Sources/Archives (16)

  • <1> Bibliographic reference: Bateman, T. 1848. Vestiges of the Antiquities of Derbyshire. pp 114-5.
  • <2> Bibliographic reference: Armitage, E. 1905. Key to English Antiquities, 1905. p 33.
  • <3> Article in serial: Sheffield Telegraph. 1948. Sheffield Telegraph 21.1.48..
  • <4> Scheduling record: Ministry of Works. 1961. Ancient Monuments of England and Wales. 31. Cat. No.: 137.
  • <5> Personal Observation: F1 BHS 17-NOV-65.
  • <6> Article in serial: Radley, J. 1966. 'A Bronze Age ringwork on Totley Moor and other Bronze Age ringworks in the Pennines', Archaeological Journal. Volume 123, pp 1-26. p 17.
  • <7> Article in serial: Moore, C & Cummins, W. 1974. 'Petrological Identification of Stone Implements from Leicestershire and Derbyshire', Proceedings of the Prehistoric Society. Volume 40, pp 59-78. p 72.
  • <8> Bibliographic reference: Marsden, B. 1977. The Burial Mounds of Derbyshire. p 105.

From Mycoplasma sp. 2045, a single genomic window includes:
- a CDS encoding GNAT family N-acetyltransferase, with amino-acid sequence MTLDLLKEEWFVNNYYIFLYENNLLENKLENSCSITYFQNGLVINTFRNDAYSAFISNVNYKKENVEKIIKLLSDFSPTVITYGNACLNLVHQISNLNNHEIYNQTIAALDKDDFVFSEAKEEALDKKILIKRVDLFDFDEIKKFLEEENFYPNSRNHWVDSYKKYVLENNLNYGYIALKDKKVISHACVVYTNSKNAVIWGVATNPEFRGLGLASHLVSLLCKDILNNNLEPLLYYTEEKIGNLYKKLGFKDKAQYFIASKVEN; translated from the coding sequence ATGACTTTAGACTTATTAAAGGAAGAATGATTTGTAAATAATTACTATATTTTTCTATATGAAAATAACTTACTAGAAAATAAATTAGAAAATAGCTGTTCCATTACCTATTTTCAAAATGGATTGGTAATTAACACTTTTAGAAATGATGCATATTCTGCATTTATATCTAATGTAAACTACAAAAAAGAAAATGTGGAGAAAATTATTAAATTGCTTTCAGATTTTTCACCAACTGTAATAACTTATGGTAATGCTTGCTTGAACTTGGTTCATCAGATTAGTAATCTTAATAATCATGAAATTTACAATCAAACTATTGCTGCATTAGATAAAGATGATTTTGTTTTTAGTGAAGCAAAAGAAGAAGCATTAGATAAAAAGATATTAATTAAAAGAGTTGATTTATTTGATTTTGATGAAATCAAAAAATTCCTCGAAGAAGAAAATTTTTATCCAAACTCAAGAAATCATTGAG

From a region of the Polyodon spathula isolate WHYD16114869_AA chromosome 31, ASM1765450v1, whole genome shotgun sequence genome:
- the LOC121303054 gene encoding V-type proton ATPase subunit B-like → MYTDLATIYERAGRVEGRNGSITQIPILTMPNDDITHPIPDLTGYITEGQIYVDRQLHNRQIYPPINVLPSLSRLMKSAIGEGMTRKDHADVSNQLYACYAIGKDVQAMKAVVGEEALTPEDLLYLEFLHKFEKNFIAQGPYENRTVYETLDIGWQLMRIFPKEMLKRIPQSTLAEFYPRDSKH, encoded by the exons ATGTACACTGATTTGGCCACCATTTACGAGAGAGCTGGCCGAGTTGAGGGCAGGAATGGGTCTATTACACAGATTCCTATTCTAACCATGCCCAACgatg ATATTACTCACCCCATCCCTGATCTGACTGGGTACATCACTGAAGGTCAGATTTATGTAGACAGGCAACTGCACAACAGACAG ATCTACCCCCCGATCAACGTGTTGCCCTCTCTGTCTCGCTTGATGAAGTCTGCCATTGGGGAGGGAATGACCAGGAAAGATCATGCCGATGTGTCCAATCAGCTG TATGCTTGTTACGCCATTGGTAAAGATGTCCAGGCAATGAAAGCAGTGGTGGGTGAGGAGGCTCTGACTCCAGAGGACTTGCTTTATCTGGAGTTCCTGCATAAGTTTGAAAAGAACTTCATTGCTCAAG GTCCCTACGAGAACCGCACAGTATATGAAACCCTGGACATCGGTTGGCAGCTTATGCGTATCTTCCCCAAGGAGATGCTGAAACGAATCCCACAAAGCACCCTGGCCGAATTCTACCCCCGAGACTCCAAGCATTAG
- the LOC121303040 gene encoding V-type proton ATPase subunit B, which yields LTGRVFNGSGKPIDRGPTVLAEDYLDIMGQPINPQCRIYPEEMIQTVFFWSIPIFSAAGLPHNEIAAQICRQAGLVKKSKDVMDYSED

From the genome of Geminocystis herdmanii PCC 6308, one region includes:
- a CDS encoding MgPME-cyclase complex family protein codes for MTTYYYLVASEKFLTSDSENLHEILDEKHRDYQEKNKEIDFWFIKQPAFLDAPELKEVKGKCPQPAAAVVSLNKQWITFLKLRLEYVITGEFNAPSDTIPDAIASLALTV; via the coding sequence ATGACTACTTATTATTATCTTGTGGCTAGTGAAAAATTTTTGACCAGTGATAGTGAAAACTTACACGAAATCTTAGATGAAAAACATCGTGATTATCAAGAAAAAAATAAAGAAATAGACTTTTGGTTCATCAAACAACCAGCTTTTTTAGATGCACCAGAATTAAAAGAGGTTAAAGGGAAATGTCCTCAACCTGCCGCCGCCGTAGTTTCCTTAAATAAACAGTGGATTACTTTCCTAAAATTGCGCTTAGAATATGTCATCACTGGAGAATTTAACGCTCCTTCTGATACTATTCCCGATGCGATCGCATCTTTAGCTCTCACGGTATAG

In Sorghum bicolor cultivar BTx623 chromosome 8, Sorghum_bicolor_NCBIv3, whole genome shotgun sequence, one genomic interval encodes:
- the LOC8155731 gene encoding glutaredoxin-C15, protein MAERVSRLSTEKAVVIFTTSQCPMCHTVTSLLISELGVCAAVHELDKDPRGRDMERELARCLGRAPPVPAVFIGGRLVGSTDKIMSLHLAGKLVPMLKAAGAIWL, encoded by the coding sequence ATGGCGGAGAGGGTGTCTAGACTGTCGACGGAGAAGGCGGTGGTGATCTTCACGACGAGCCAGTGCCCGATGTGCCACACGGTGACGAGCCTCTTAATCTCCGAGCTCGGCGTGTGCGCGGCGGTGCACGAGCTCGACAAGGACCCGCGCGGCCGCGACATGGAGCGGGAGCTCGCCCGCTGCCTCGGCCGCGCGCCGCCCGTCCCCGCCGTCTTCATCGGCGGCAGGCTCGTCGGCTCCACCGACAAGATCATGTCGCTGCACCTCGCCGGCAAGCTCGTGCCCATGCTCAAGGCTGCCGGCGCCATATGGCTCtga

• <9> Bibliographic reference: Barnatt, J. 1978. The Stone Circles of the Peak. pp 37, 44, 53-4, 66, 94-9, 186.
  • <10> Index: Davies, J (PPJPB). 1983. Peak Park Treasures B528. B528.
  • <11> Index: NDAT. 0291. 0291.
  • <12> Index: OS. SK 27 NW 38. SK 27 NW 38.
  • <13> Article in serial: Barnatt, J. 1986. 'Bronze Age remains on the East Moors of the Peak District', Derbyshire Archaeological Journal. Volume 106, pp 18-100.
  • <14> Monograph: Barnatt, J. 1990. The Henges, Stone Circles and Ringcairns of the Peak District. pp 49-50.
  • <15> Scheduling record: English Heritage. 1998. Scheduling Notification. 29805. Cat. No: 386.
  • <16> Photograph: Peak District National Park Authority (PDNPA). Black and white photograph collection. 447.7a.



Grid reference Centred SK 2495 7678 (17m by 16m) (Centre)

Related Monuments/Buildings (0)

Related Events/Activities (1)

  • EDR1191

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Record last edited

Nov 27 2009 10:44AM